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Degradation of metaldehyde in water by nanoparticle catalysts and powdered activated carbon

Li, Zhuojun, Kim, Jong Kyu, Chaudhari, Vrushali, Mayadevi, Suseeladevi, Campos, Luiza C.
Environmental science and pollution research international 2017 v.24 no.21 pp. 17861-17873
activated carbon, adsorption, aqueous solutions, catalysts, drinking water, equations, metaldehyde, models, nanoparticles, oxidation, pesticides, photocatalysis, sorption isotherms, titanium dioxide, ultraviolet radiation, United Kingdom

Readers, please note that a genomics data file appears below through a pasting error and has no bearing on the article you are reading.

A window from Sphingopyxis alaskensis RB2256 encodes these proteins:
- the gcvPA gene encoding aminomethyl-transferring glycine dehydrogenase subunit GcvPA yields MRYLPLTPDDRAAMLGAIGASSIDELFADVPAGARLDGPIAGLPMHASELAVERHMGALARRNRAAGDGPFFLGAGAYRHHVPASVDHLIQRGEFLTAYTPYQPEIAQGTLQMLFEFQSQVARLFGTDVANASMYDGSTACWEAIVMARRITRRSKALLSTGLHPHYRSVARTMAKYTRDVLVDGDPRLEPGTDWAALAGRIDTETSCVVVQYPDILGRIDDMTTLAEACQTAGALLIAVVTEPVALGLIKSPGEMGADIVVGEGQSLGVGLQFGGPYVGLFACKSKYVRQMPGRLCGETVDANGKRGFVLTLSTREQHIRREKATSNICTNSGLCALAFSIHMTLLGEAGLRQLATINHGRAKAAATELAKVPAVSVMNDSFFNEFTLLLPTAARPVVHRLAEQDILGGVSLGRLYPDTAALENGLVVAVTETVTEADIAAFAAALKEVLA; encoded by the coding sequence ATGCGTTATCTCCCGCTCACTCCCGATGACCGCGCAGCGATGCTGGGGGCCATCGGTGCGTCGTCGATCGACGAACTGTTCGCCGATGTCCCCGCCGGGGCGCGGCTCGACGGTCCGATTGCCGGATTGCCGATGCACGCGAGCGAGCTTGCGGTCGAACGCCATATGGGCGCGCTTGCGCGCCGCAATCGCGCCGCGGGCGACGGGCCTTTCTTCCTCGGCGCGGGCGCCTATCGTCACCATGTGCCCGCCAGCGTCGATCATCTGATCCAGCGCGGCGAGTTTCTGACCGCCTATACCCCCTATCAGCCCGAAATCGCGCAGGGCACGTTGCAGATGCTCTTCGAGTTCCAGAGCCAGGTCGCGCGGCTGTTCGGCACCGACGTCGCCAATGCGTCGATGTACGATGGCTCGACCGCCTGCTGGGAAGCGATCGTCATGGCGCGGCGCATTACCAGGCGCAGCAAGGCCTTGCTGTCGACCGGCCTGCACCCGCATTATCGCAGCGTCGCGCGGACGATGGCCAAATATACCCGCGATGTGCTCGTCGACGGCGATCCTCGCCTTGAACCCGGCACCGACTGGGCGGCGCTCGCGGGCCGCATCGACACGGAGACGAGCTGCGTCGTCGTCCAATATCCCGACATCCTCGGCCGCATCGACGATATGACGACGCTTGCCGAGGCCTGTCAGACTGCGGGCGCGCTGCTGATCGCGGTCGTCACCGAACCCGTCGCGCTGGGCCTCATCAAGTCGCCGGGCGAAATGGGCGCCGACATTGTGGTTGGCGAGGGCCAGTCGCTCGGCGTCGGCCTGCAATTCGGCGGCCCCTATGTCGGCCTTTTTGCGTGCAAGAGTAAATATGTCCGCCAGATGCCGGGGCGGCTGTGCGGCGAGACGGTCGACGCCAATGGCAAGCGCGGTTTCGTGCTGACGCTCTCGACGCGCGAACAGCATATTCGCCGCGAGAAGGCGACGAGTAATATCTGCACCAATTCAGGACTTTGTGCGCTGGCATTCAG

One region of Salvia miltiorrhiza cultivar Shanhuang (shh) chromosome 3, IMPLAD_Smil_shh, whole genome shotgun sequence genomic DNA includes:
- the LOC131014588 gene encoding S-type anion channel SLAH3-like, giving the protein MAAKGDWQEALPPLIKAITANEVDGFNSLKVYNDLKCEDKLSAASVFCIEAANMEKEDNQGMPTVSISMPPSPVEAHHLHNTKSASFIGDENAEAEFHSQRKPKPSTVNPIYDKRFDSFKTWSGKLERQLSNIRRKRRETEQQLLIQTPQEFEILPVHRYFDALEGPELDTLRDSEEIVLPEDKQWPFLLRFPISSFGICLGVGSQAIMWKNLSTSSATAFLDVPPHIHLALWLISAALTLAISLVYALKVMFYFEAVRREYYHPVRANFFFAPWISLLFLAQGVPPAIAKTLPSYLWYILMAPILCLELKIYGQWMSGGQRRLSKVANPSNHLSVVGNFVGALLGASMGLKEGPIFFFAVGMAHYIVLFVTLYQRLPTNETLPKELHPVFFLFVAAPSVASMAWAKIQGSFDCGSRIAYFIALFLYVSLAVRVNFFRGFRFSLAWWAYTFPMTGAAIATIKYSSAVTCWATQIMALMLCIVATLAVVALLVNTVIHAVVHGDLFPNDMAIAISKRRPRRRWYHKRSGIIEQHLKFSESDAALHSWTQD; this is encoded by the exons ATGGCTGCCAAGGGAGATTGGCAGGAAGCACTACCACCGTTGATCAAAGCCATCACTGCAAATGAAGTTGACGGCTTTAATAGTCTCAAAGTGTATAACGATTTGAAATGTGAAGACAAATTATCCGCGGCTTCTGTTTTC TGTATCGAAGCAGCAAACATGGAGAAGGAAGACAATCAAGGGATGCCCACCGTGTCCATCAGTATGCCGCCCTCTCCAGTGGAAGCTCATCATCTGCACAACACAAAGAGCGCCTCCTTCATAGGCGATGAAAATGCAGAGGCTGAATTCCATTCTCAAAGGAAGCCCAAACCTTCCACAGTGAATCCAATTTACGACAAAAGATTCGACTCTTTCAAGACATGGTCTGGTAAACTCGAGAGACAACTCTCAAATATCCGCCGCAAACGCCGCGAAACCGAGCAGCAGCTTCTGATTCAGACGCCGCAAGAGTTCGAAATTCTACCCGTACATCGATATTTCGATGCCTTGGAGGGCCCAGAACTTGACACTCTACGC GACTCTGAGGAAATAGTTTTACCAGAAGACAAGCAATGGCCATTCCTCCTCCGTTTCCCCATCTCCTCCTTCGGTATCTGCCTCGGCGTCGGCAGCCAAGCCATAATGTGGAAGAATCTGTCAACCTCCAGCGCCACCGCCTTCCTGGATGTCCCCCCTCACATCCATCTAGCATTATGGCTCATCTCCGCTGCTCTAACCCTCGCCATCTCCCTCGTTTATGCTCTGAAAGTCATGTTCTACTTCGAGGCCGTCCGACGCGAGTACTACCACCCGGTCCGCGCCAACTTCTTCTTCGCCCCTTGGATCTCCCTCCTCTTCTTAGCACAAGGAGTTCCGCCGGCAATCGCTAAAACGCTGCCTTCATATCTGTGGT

Metaldehyde, an organic pesticide widely used in the UK, has been detected in drinking water in the UK with a low concentration (<1 μg L⁻¹) which is still above the European and UK standard requirements. This paper investigates the efficiency of four materials: powdered activated carbon (PAC) and carbon-doped titanium dioxide nanocatalyst with different concentrations of carbon (C-1.5, C-40, and C-80) for metaldehyde removal from aqueous solutions by adsorption and oxidation via photocatalysis. PAC was found to be the most effective material which showed almost over 90% removal. Adsorption data were well fitted to the Langmuir isotherm model, giving a q ₘ (maximum/saturation adsorption capacity) value of 32.258 mg g⁻¹ and a K L (Langmuir constant) value of 2.013 L mg⁻¹. In terms of kinetic study, adsorption of metaldehyde by PAC fitted well with a pseudo-second-order equation, giving the adsorption rate constant k ₂ value of 0.023 g mg⁻¹ min⁻¹, implying rapid adsorption. The nanocatalysts were much less effective in oxidising metaldehyde than PAC with the same metaldehyde concentration and 0.2 g L⁻¹ loading concentration of materials under UV light; the maximum removal achieved by carbon-doped titanium dioxide (C-1.5) nanocatalyst was around 15% for a 7.5 ppm metaldehyde solution. Graphical abstract ᅟ